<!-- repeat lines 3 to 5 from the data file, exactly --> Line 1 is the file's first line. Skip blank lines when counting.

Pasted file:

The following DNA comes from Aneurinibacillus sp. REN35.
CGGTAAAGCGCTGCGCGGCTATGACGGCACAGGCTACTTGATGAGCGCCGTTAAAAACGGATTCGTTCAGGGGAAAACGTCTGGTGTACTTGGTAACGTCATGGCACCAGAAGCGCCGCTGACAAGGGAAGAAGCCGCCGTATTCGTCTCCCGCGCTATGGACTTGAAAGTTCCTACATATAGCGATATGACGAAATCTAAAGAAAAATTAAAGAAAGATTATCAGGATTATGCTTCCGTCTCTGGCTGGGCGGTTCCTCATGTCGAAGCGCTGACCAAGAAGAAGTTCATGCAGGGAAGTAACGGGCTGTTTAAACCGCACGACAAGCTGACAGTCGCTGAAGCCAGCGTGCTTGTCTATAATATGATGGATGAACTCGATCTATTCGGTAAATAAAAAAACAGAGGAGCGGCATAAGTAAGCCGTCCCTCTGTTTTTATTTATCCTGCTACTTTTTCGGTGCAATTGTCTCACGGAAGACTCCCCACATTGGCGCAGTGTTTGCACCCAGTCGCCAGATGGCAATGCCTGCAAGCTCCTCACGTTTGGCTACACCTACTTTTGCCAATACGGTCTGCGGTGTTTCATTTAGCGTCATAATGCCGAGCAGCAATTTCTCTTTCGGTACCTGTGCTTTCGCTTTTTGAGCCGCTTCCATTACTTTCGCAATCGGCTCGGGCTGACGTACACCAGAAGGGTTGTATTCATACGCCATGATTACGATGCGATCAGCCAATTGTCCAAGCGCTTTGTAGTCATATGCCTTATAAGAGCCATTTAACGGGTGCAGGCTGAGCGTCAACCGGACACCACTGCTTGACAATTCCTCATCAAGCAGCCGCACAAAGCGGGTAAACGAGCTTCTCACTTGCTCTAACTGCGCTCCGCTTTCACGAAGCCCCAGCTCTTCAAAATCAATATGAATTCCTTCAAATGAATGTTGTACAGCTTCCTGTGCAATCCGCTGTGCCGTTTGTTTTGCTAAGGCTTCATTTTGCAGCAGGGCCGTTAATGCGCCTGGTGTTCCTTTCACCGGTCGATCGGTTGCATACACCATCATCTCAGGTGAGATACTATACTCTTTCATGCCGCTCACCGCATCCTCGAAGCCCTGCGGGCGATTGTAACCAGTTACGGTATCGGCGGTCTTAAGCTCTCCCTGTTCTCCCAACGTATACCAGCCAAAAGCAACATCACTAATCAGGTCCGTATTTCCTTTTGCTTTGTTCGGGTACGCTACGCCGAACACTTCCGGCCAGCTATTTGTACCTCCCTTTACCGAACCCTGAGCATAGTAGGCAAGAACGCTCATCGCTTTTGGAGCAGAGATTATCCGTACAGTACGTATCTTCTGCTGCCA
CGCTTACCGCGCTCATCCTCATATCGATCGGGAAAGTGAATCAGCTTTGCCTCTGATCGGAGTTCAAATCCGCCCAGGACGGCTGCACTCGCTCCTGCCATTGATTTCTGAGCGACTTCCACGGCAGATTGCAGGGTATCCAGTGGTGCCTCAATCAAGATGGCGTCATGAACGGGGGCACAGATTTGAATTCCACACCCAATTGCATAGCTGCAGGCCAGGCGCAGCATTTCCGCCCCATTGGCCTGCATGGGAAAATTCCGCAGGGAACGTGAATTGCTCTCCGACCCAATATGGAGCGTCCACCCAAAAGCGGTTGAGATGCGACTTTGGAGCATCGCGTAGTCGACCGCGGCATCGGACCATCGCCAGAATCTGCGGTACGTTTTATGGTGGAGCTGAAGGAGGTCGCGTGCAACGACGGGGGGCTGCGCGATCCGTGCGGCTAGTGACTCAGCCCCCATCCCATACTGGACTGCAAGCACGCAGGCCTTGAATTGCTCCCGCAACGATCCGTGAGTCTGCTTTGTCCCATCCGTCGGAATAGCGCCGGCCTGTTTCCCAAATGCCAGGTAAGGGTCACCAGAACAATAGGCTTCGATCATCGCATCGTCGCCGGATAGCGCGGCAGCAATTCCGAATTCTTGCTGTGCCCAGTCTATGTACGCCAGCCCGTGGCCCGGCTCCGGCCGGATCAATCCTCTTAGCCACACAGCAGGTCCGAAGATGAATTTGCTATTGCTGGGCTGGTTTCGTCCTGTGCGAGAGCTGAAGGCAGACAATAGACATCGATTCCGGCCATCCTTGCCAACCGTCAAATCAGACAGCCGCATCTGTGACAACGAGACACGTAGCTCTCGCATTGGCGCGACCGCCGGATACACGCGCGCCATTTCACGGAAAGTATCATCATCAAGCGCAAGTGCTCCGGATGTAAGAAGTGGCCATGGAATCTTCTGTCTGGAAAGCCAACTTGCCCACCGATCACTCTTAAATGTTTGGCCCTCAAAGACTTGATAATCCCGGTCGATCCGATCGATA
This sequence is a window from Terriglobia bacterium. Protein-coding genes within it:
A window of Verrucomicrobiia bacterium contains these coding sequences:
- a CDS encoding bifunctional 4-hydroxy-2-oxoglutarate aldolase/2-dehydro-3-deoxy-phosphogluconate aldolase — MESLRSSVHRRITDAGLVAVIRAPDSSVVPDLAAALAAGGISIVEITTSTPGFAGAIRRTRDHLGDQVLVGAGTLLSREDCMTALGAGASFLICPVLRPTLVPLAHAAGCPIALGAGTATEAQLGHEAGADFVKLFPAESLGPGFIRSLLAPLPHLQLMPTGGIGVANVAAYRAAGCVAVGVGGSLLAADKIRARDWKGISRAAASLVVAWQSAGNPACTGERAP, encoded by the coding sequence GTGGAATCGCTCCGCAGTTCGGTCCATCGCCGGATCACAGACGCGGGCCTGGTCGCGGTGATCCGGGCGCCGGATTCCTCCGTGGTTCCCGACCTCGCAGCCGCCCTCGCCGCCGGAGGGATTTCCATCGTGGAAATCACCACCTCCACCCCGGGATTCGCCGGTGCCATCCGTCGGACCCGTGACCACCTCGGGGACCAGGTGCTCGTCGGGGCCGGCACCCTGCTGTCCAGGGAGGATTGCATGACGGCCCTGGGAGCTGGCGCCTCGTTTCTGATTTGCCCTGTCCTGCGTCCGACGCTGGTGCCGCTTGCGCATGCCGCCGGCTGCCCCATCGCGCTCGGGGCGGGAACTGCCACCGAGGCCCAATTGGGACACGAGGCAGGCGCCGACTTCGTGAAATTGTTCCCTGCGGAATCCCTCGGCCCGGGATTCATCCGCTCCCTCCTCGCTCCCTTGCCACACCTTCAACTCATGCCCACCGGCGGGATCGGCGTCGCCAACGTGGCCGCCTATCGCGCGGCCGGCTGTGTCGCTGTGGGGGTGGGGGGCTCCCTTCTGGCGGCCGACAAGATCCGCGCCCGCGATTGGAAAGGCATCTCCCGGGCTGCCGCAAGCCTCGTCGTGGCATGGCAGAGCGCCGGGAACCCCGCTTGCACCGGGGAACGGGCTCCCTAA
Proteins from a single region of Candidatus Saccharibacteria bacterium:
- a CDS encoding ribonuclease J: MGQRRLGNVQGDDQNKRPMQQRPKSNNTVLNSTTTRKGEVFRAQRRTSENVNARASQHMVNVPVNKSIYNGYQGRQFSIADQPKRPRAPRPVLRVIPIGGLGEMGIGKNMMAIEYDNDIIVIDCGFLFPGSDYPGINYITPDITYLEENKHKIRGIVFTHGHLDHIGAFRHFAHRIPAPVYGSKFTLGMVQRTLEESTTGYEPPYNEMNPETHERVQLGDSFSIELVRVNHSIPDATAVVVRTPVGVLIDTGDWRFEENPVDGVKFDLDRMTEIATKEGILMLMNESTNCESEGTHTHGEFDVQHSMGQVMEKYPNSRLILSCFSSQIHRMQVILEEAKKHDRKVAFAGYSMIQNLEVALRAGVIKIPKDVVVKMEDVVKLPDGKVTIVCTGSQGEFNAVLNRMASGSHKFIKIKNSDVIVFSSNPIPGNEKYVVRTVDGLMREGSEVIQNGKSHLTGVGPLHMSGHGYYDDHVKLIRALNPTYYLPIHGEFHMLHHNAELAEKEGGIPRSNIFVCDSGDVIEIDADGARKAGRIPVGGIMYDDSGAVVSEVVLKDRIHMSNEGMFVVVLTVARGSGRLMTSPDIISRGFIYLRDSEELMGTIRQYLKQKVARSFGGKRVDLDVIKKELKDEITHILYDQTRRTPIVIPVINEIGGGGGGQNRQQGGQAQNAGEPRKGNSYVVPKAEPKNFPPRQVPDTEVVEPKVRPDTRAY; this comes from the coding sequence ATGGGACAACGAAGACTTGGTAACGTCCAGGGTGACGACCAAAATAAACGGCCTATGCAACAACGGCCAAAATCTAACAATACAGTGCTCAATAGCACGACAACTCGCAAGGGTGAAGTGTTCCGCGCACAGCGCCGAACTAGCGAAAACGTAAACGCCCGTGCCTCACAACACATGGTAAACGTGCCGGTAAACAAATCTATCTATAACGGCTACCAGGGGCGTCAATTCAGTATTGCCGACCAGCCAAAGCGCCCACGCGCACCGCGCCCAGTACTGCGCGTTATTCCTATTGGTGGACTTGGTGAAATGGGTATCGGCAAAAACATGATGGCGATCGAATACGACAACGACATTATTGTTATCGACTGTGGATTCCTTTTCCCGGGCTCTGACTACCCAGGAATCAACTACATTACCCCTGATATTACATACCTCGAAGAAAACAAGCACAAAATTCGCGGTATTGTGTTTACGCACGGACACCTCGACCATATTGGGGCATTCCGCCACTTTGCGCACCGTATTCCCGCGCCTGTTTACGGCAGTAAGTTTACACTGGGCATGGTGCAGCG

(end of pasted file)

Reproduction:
CGCTTACCGCGCTCATCCTCATATCGATCGGGAAAGTGAATCAGCTTTGCCTCTGATCGGAGTTCAAATCCGCCCAGGACGGCTGCACTCGCTCCTGCCATTGATTTCTGAGCGACTTCCACGGCAGATTGCAGGGTATCCAGTGGTGCCTCAATCAAGATGGCGTCATGAACGGGGGCACAGATTTGAATTCCACACCCAATTGCATAGCTGCAGGCCAGGCGCAGCATTTCCGCCCCATTGGCCTGCATGGGAAAATTCCGCAGGGAACGTGAATTGCTCTCCGACCCAATATGGAGCGTCCACCCAAAAGCGGTTGAGATGCGACTTTGGAGCATCGCGTAGTCGACCGCGGCATCGGACCATCGCCAGAATCTGCGGTACGTTTTATGGTGGAGCTGAAGGAGGTCGCGTGCAACGACGGGGGGCTGCGCGATCCGTGCGGCTAGTGACTCAGCCCCCATCCCATACTGGACTGCAAGCACGCAGGCCTTGAATTGCTCCCGCAACGATCCGTGAGTCTGCTTTGTCCCATCCGTCGGAATAGCGCCGGCCTGTTTCCCAAATGCCAGGTAAGGGTCACCAGAACAATAGGCTTCGATCATCGCATCGTCGCCGGATAGCGCGGCAGCAATTCCGAATTCTTGCTGTGCCCAGTCTATGTACGCCAGCCCGTGGCCCGGCTCCGGCCGGATCAATCCTCTTAGCCACACAGCAGGTCCGAAGATGAATTTGCTATTGCTGGGCTGGTTTCGTCCTGTGCGAGAGCTGAAGGCAGACAATAGACATCGATTCCGGCCATCCTTGCCAACCGTCAAATCAGACAGCCGCATCTGTGACAACGAGACACGTAGCTCTCGCATTGGCGCGACCGCCGGATACACGCGCGCCATTTCACGGAAAGTATCATCATCAAGCGCAAGTGCTCCGGATGTAAGAAGTGGCCATGGAATCTTCTGTCTGGAAAGCCAACTTGCCCACCGATCACTCTTAAATGTTTGGCCCTCAAAGACTTGATAATCCCGGTCGATCCGATCGATA
This sequence is a window from Terriglobia bacterium. Protein-coding genes within it:
A window of Verrucomicrobiia bacterium contains these coding sequences: